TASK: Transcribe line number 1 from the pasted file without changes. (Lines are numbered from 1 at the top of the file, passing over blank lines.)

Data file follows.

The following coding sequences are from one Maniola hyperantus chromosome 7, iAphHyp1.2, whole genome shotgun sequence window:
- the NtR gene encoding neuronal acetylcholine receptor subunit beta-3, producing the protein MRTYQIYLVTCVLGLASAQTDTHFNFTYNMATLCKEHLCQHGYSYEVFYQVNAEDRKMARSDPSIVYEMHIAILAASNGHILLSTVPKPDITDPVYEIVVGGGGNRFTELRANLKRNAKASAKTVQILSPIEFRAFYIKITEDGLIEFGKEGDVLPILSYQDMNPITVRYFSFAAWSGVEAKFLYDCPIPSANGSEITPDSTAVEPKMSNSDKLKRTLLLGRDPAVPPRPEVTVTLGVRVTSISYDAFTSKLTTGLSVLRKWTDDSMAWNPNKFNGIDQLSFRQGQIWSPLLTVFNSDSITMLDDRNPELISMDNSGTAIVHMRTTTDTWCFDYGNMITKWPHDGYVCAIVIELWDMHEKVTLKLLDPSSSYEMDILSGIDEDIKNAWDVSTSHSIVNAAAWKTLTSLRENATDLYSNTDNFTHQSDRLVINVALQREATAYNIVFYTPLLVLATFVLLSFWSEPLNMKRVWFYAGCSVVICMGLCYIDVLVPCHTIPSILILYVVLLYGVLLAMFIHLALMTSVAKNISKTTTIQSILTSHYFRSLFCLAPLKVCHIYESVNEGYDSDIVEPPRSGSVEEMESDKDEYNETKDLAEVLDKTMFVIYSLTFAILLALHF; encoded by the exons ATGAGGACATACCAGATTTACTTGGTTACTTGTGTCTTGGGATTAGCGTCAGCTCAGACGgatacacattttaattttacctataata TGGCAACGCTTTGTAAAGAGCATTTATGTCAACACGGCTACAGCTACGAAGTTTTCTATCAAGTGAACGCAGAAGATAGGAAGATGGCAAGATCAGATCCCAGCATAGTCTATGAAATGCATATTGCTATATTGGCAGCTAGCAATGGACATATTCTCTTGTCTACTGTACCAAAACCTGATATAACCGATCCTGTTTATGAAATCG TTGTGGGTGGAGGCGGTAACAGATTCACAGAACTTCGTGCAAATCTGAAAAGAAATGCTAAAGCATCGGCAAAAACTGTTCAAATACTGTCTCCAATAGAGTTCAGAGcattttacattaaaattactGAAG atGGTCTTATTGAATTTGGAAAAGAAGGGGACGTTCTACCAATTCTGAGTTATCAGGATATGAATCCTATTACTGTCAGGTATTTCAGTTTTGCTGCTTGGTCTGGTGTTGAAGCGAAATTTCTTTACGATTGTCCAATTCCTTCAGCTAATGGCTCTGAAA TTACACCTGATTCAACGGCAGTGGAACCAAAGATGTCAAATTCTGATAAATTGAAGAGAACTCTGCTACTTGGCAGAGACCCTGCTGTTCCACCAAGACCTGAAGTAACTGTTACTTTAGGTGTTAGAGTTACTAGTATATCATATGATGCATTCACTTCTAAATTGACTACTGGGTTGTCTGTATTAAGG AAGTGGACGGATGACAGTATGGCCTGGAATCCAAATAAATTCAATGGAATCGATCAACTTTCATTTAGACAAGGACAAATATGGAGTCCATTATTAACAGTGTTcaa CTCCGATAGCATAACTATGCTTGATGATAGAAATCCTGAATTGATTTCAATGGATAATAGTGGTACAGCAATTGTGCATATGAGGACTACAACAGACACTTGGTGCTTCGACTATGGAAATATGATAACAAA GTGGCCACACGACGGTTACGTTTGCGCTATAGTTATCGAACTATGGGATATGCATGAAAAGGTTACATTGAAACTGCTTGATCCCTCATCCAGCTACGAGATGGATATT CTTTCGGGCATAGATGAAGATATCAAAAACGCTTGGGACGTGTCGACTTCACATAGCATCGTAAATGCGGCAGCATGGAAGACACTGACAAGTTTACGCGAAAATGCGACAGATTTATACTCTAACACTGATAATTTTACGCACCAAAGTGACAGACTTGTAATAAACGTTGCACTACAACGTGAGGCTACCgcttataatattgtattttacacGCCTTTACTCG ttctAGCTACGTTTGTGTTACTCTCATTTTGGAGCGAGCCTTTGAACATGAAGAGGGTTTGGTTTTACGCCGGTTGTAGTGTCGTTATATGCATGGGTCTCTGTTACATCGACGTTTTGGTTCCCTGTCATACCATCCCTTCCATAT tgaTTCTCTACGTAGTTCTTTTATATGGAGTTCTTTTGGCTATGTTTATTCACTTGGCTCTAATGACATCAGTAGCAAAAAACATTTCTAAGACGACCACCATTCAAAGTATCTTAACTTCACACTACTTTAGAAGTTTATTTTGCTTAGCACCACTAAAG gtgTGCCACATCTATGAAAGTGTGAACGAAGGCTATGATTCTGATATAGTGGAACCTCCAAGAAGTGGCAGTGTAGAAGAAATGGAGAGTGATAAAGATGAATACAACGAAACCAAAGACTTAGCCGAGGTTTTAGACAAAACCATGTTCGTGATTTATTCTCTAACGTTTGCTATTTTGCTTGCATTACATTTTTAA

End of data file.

The following coding sequences are from one Maniola hyperantus chromosome 7, iAphHyp1.2, whole genome shotgun sequence window: